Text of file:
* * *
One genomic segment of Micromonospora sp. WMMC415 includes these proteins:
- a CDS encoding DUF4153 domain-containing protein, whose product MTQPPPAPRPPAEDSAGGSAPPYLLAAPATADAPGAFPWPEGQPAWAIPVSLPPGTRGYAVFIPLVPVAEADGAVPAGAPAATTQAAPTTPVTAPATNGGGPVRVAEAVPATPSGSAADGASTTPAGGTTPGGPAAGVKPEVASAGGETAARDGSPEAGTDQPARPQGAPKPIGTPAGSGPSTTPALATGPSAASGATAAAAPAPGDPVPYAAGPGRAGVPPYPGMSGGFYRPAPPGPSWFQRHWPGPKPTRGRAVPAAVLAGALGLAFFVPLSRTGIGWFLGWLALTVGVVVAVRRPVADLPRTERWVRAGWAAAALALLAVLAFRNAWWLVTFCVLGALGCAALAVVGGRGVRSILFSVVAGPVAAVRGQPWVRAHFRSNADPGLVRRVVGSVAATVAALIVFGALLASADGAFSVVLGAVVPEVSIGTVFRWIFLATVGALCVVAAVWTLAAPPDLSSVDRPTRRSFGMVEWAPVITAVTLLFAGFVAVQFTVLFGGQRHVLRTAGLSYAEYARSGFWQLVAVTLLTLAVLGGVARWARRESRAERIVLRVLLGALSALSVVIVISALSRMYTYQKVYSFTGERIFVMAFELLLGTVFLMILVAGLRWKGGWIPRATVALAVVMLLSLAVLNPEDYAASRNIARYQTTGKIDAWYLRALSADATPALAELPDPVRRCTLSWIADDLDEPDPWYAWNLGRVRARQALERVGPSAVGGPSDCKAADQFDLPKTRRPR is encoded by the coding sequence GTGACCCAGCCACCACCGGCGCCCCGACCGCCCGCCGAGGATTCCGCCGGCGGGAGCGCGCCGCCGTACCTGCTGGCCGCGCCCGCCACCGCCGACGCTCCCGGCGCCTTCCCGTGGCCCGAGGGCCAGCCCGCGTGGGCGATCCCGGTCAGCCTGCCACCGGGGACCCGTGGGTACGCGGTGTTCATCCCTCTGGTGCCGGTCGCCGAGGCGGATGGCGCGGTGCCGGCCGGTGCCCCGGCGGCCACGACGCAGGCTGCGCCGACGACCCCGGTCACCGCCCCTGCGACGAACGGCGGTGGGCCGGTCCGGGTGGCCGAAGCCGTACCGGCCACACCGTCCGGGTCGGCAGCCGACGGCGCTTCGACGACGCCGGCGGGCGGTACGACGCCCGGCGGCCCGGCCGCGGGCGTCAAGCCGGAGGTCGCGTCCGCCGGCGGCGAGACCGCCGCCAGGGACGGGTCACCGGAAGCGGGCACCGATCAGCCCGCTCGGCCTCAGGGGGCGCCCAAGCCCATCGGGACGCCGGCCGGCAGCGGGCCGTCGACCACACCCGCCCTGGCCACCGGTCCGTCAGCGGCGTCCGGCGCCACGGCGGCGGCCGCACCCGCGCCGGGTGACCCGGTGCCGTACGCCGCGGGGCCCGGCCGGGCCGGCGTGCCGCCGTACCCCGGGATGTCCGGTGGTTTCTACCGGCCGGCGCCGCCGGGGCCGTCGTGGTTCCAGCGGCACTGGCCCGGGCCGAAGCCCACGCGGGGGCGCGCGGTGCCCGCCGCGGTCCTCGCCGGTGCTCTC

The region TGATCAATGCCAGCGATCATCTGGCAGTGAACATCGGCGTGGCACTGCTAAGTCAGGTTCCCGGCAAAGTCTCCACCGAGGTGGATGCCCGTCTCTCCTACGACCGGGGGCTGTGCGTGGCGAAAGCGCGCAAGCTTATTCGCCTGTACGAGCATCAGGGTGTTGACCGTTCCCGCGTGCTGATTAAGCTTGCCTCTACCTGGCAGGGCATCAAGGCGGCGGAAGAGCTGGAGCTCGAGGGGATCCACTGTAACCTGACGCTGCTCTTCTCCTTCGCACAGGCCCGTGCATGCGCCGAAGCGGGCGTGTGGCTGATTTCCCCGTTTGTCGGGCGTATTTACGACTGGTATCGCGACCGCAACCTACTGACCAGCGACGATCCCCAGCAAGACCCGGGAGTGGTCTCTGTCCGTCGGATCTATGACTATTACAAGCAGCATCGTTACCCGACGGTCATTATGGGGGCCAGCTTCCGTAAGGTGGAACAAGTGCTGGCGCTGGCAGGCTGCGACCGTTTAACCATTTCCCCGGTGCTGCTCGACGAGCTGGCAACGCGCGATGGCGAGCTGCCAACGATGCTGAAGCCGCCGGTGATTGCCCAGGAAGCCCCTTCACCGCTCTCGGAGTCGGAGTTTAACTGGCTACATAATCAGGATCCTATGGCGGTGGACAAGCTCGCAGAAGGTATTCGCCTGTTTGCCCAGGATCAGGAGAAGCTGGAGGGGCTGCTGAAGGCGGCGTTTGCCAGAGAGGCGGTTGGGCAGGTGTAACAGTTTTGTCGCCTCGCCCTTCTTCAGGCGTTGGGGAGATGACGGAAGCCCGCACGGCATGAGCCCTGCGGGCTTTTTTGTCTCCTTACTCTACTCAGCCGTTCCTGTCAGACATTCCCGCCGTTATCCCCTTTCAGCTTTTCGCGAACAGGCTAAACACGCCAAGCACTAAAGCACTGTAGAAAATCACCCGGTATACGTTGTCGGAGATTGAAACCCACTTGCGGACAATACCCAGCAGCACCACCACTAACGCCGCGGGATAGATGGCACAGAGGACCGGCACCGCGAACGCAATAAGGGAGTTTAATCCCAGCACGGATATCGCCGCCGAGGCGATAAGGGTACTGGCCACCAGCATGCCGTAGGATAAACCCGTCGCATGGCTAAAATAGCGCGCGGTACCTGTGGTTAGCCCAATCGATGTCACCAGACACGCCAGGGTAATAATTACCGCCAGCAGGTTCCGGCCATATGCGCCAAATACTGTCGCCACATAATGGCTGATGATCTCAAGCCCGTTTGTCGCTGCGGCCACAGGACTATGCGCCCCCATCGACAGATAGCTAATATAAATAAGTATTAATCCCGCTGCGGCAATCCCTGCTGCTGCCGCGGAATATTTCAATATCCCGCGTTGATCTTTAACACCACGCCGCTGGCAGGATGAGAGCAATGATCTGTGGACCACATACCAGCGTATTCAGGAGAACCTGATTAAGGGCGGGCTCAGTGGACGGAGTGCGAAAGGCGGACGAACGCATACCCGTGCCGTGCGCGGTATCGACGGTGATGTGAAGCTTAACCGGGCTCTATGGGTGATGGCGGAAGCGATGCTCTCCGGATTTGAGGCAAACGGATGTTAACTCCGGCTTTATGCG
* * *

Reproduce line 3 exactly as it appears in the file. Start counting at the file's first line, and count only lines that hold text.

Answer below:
The region TGATCAATGCCAGCGATCATCTGGCAGTGAACATCGGCGTGGCACTGCTAAGTCAGGTTCCCGGCAAAGTCTCCACCGAGGTGGATGCCCGTCTCTCCTACGACCGGGGGCTGTGCGTGGCGAAAGCGCGCAAGCTTATTCGCCTGTACGAGCATCAGGGTGTTGACCGTTCCCGCGTGCTGATTAAGCTTGCCTCTACCTGGCAGGGCATCAAGGCGGCGGAAGAGCTGGAGCTCGAGGGGATCCACTGTAACCTGACGCTGCTCTTCTCCTTCGCACAGGCCCGTGCATGCGCCGAAGCGGGCGTGTGGCTGATTTCCCCGTTTGTCGGGCGTATTTACGACTGGTATCGCGACCGCAACCTACTGACCAGCGACGATCCCCAGCAAGACCCGGGAGTGGTCTCTGTCCGTCGGATCTATGACTATTACAAGCAGCATCGTTACCCGACGGTCATTATGGGGGCCAGCTTCCGTAAGGTGGAACAAGTGCTGGCGCTGGCAGGCTGCGACCGTTTAACCATTTCCCCGGTGCTGCTCGACGAGCTGGCAACGCGCGATGGCGAGCTGCCAACGATGCTGAAGCCGCCGGTGATTGCCCAGGAAGCCCCTTCACCGCTCTCGGAGTCGGAGTTTAACTGGCTACATAATCAGGATCCTATGGCGGTGGACAAGCTCGCAGAAGGTATTCGCCTGTTTGCCCAGGATCAGGAGAAGCTGGAGGGGCTGCTGAAGGCGGCGTTTGCCAGAGAGGCGGTTGGGCAGGTGTAACAGTTTTGTCGCCTCGCCCTTCTTCAGGCGTTGGGGAGATGACGGAAGCCCGCACGGCATGAGCCCTGCGGGCTTTTTTGTCTCCTTACTCTACTCAGCCGTTCCTGTCAGACATTCCCGCCGTTATCCCCTTTCAGCTTTTCGCGAACAGGCTAAACACGCCAAGCACTAAAGCACTGTAGAAAATCACCCGGTATACGTTGTCGGAGATTGAAACCCACTTGCGGACAATACCCAGCAGCACCACCACTAACGCCGCGGGATAGATGGCACAGAGGACCGGCACCGCGAACGCAATAAGGGAGTTTAATCCCAGCACGGATATCGCCGCCGAGGCGATAAGGGTACTGGCCACCAGCATGCCGTAGGATAAACCCGTCGCATGGCTAAAATAGCGCGCGGTACCTGTGGTTAGCCCAATCGATGTCACCAGACACGCCAGGGTAATAATTACCGCCAGCAGGTTCCGGCCATATGCGCCAAATACTGTCGCCACATAATGGCTGATGATCTCAAGCCCGTTTGTCGCTGCGGCCACAGGACTATGCGCCCCCATCGACAGATAGCTAATATAAATAAGTATTAATCCCGCTGCGGCAATCCCTGCTGCTGCCGCGGAATATTTCAATATCCCGCGTTGATCTTTAACACCACGCCGCTGGCAGGATGAGAGCAATGATCTGTGGACCACATACCAGCGTATTCAGGAGAACCTGATTAAGGGCGGGCTCAGTGGACGGAGTGCGAAAGGCGGACGAACGCATACCCGTGCCGTGCGCGGTATCGACGGTGATGTGAAGCTTAACCGGGCTCTATGGGTGATGGCGGAAGCGATGCTCTCCGGATTTGAGGCAAACGGATGTTAACTCCGGCTTTATGCG